Brony Philanthropy: A Praxis in Tension.

Fine day for lemonade
by ~AliasForRent

So I’m sure that many of you are aware by now that one of the elements that makes this fandom so unique is our wholehearted commitment to various causes of altruism, charity, and social justice . You need not look further than organizations such as Bronies for Good, the Humble Brony Bundle, or the Traveling Pony Museum that have fundraised for everything from Cancer research, children’s hospitals, and even sustainable projects in the developing world. Major brony conventions, such as Bronycon and Galacon, also have charity auctions or events that help generate funds for donation to fundraiser projects or groups that are inside and outside the fandom. Even voice actors from FiM like Tara Strong and Andrea Libman have successfully reached out to the fandom for support on their individual charitable endeavors.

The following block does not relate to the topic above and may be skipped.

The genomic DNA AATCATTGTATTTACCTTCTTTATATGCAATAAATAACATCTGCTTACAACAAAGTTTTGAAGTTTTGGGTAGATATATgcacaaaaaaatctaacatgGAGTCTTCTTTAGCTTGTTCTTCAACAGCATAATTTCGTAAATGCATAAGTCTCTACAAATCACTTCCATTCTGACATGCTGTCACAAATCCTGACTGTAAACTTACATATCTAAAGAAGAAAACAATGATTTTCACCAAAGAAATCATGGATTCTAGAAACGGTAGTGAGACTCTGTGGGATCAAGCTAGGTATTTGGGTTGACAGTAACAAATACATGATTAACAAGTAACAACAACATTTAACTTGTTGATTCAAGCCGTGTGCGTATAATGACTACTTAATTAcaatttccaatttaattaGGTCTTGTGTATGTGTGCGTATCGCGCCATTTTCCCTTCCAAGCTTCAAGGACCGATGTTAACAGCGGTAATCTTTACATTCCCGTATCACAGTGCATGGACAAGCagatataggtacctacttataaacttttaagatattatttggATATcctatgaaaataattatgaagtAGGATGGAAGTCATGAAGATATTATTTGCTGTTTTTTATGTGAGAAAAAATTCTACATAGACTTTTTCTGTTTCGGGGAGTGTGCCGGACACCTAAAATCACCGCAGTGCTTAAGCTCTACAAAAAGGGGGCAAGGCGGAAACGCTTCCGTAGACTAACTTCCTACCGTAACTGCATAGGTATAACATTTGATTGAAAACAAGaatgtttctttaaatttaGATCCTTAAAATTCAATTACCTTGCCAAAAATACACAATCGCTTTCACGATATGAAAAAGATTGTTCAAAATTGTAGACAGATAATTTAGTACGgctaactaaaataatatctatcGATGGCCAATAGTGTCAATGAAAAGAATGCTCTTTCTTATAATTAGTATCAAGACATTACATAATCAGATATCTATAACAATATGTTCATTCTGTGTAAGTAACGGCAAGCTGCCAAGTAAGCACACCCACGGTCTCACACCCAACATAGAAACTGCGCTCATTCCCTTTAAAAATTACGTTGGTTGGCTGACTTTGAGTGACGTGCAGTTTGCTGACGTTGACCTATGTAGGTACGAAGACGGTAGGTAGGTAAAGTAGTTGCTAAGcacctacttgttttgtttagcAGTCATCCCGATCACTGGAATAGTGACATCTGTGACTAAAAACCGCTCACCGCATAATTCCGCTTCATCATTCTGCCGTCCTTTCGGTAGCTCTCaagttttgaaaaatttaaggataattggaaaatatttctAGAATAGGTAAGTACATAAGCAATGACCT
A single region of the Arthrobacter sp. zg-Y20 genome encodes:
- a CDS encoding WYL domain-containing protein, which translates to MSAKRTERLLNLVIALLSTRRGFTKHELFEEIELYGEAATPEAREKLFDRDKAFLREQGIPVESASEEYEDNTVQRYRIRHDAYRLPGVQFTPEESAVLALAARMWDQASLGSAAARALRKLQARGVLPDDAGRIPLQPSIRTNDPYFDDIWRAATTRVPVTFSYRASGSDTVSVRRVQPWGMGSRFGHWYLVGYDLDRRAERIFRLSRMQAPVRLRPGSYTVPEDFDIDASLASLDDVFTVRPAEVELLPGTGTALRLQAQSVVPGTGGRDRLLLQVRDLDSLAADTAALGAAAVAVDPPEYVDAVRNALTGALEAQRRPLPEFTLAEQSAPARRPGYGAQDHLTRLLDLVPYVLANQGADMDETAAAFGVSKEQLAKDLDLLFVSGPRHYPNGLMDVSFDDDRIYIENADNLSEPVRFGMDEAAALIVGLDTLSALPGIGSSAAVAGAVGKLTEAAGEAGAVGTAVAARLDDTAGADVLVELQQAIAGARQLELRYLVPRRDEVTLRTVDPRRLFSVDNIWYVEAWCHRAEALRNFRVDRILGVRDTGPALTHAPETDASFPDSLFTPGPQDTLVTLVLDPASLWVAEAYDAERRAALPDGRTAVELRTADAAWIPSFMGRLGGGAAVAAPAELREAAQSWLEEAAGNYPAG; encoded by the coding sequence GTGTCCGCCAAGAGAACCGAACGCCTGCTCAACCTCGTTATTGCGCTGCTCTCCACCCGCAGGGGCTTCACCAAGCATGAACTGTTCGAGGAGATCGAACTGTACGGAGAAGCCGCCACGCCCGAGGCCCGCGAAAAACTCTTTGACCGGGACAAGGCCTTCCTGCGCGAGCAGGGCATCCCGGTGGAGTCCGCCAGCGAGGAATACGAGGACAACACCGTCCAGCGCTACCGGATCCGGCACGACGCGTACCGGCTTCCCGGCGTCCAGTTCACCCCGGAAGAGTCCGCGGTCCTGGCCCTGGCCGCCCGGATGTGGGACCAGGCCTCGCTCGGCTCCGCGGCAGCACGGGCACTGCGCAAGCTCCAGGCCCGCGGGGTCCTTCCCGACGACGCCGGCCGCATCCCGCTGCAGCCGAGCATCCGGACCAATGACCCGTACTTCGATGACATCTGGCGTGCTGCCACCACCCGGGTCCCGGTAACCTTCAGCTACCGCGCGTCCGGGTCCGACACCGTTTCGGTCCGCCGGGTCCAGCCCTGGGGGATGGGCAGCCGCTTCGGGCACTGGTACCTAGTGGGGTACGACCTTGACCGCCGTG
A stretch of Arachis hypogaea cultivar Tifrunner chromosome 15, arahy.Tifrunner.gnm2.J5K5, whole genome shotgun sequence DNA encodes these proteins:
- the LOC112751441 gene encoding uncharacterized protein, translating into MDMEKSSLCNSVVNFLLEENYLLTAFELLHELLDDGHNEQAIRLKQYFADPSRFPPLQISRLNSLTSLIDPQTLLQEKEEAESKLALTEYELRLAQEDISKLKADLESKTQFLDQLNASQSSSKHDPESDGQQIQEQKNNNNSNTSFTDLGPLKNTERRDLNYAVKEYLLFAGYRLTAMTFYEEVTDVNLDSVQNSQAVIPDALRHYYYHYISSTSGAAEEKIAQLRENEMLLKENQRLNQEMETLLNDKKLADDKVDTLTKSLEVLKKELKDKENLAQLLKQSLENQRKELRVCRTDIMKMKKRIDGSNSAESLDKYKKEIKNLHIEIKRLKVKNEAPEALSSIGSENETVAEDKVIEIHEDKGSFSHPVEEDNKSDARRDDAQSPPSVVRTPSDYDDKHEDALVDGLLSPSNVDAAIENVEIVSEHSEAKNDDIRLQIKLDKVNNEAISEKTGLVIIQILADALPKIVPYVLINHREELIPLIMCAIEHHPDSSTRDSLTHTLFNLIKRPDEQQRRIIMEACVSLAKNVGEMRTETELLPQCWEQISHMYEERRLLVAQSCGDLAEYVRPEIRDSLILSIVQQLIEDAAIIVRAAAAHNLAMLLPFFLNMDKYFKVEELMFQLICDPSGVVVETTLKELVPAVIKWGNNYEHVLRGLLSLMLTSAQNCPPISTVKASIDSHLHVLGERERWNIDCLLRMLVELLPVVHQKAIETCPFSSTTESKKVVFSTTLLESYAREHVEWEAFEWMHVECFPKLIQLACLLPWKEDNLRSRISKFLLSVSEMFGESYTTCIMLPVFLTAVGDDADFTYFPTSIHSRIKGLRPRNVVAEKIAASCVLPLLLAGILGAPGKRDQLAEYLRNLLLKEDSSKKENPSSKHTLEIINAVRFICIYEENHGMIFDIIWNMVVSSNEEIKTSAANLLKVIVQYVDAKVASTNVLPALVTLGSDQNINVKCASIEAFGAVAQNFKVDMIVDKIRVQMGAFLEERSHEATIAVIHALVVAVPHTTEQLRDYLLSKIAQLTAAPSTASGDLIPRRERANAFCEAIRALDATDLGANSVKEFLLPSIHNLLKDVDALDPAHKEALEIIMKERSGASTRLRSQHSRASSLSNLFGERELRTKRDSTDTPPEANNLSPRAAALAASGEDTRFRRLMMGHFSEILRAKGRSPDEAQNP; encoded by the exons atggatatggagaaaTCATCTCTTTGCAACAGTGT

Now don’t get me wrong, there has been a lot of good that has emerged from fundraising. But I think it’s high time we started thinking about how we as a community can increase our local involvement through volunteerism. I believe this direction not only generates fruitful, long term partnerships with organizations and people the world over, but also grants us the potential to create a successful and sustained social movement.

[Editor’s Note from DerpySquad] – Just because I know someone is going to shake their fists in anger and scream “big words”, the short version of this article is that this community has a ton of energy when it comes to charity, and instead of always just giving towards the big name ones, you could also do something locally in your own town or city.

Before any of you say anything, let me make this clear: I’m thinking of a movement as a massive coalition of groups and people working towards some sort of greater societal transformation. However, Bronies currently just a vibrant sub-culture that occasionally interacts with the massive milieu of American culture.